Supply Chain

FMI offers multiple initiatives and opportunities for collaboration among food retailing industry professionals in the areas of logistics, transportation, distribution, warehousing, supply & demand planning, forecasting, purchasing and technology across the entire supply chain. This includes the people, activities, information and resources involved in moving products from it's supplier to customer. With work through our growing community of committees, FMI facilitates networking, surveys, benchmarking, research studies and other collaborative projects that help move the industry forward and support members in their efforts.

Supply Chain Icon2017 TPA Supply Chain Conference
When you bring together all sides of the value chain, you foster stronger relationships, streamline logistics, effectively manage activities, explore new process options and increase efficiency – all leading to innovation and reduction in costs. Join us April 30 - May 2, 2017 in San Diego, CA. Visit the 2017 conference page for more details.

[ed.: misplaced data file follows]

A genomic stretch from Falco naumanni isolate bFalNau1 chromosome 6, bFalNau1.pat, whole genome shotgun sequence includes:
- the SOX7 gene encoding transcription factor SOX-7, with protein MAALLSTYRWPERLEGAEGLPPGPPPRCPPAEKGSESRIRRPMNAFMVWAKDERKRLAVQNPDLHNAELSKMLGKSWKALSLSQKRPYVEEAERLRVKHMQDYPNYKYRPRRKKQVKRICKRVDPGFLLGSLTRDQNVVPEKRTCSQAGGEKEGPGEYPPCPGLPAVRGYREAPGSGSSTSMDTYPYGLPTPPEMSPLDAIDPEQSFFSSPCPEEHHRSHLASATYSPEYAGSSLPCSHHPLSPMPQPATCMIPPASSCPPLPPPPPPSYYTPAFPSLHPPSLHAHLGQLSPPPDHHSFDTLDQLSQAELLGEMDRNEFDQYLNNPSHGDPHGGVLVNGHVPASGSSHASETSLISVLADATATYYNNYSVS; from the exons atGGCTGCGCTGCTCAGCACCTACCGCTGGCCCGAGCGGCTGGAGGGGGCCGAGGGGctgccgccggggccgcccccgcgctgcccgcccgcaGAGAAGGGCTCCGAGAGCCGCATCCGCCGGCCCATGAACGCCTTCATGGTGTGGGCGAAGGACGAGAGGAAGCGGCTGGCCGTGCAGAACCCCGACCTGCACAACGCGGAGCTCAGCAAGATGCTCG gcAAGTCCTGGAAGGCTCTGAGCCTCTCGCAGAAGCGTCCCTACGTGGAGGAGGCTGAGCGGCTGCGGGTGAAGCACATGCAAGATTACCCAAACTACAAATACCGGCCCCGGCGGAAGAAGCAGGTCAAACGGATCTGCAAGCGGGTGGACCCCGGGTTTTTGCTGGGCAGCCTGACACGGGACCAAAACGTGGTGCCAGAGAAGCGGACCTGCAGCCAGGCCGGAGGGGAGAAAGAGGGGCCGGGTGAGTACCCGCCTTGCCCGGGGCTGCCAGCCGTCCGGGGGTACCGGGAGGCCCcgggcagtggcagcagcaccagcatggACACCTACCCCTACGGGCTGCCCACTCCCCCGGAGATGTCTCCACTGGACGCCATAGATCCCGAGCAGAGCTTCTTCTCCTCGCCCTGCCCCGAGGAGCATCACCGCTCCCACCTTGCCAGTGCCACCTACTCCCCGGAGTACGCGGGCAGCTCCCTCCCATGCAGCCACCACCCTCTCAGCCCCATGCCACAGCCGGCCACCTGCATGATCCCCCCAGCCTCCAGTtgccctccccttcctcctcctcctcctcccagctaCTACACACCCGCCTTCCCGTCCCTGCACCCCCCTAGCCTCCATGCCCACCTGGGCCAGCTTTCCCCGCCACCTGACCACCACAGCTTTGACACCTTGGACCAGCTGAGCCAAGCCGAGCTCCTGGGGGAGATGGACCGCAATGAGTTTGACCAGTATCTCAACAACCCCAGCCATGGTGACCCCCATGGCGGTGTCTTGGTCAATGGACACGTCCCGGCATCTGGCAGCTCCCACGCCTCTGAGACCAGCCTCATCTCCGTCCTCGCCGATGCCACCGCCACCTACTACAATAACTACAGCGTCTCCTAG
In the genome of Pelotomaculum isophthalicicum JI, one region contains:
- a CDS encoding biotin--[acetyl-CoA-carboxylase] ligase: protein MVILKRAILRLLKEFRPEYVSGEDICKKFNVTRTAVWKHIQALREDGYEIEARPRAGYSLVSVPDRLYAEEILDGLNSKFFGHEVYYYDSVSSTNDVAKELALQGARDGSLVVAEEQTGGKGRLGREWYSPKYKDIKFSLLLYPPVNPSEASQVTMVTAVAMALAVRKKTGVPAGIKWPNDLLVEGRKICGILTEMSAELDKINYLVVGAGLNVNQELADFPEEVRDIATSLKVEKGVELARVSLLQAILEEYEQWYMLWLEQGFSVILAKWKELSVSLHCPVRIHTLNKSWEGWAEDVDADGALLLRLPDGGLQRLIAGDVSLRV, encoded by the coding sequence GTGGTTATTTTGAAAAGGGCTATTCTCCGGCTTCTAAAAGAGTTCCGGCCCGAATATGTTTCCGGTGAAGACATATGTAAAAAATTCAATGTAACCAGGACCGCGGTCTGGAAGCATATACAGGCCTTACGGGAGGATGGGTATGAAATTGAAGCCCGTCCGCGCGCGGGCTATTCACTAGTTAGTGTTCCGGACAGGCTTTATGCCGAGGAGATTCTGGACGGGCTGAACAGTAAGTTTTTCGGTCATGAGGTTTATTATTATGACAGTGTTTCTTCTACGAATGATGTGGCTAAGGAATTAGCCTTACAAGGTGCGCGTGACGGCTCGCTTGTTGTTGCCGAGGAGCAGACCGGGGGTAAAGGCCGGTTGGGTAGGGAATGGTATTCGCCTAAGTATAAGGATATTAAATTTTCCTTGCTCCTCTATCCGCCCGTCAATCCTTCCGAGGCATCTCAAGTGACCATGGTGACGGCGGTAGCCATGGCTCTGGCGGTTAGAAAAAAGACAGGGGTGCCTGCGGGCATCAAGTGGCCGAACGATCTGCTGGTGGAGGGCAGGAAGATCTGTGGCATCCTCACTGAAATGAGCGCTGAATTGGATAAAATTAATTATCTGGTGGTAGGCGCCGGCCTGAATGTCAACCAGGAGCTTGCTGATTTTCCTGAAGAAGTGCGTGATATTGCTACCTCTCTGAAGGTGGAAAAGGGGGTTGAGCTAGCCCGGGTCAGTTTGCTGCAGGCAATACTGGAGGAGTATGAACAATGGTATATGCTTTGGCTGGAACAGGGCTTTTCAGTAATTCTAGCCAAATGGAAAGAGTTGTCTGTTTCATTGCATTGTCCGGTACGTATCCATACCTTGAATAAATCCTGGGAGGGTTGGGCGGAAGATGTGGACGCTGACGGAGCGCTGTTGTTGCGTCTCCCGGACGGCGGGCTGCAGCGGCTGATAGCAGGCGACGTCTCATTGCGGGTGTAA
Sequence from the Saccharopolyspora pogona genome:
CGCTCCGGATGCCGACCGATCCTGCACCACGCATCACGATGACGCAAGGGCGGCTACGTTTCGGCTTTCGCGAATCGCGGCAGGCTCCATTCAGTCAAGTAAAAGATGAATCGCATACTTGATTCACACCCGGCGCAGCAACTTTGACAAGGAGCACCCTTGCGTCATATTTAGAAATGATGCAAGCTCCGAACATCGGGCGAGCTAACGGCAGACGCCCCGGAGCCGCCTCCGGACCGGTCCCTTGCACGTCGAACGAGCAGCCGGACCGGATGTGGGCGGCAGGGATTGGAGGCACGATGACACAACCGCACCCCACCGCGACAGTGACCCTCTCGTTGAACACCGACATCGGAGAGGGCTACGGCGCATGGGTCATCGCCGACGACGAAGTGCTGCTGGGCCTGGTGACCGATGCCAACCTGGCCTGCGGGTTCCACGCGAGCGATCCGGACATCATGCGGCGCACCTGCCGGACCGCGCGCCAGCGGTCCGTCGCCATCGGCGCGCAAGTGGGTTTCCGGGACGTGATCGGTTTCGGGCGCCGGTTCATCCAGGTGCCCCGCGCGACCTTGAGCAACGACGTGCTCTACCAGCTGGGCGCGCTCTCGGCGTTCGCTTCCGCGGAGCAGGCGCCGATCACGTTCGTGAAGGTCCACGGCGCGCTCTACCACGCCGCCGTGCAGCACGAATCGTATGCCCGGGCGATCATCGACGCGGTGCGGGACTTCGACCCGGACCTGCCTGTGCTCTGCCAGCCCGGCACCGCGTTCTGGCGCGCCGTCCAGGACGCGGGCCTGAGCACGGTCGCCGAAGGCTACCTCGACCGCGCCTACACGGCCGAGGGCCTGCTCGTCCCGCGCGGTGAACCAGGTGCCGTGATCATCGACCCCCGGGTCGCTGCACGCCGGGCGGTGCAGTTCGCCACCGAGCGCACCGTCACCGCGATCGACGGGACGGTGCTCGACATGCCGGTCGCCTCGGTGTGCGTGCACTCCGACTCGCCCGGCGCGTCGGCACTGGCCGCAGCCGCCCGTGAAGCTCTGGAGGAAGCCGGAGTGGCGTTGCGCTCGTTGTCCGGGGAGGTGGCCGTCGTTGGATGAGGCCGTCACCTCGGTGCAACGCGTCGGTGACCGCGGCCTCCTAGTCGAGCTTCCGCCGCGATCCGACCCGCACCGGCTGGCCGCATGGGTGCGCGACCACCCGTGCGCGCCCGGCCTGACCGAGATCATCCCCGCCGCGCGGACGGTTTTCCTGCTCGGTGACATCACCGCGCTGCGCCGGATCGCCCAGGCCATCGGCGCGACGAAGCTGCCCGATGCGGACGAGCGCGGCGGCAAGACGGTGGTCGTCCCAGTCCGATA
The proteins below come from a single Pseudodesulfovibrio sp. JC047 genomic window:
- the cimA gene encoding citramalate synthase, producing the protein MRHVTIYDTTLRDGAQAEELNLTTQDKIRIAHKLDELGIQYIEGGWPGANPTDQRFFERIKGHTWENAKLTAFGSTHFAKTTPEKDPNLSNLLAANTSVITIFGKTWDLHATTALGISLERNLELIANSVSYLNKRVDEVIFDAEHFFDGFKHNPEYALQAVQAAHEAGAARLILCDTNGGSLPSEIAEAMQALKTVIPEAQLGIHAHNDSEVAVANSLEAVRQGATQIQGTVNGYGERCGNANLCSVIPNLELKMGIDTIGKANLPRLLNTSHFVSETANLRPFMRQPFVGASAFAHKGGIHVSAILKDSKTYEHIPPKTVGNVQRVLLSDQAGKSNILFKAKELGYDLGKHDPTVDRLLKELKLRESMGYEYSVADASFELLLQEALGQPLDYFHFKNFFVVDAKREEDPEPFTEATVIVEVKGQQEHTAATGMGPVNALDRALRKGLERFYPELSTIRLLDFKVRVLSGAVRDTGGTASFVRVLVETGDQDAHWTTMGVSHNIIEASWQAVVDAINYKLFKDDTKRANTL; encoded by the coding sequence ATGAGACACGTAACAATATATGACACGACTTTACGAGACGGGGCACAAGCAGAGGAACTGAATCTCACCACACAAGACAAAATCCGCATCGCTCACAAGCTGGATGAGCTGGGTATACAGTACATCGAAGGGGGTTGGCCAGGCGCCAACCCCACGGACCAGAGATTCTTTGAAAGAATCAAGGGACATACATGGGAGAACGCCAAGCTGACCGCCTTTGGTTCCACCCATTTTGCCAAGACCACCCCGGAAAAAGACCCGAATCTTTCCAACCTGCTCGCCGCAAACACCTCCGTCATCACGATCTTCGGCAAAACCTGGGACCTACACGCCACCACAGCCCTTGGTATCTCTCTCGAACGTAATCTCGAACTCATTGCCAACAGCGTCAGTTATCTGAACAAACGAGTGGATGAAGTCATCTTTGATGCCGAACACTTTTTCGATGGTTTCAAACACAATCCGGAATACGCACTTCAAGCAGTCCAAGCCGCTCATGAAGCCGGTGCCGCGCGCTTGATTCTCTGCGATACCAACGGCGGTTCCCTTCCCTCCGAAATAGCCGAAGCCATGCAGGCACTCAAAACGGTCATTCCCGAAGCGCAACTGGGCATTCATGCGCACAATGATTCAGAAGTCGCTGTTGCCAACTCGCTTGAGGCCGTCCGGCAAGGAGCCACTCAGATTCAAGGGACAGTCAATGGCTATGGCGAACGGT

Previous Conferences:

2016 Supply Chain Conference
2015 Supply Chain Conference

On Shelf Availability RESOURCES

  • On Shelf Availability Root Causes Ishikawa Diagram

    The Best Practices Solutions to Address On Shelf Availability (OSA) Guide and On Shelf Availability Root Causes Ishikawa Diagram were developed to help companies reduce out-of-stock levels. The Root Causes Ishikawa diagram highlights the leading causes of failures across these areas and is tailored for use across the supply chain.

  • Best Practices Solutions to Address On Shelf Availability (OSA) Guide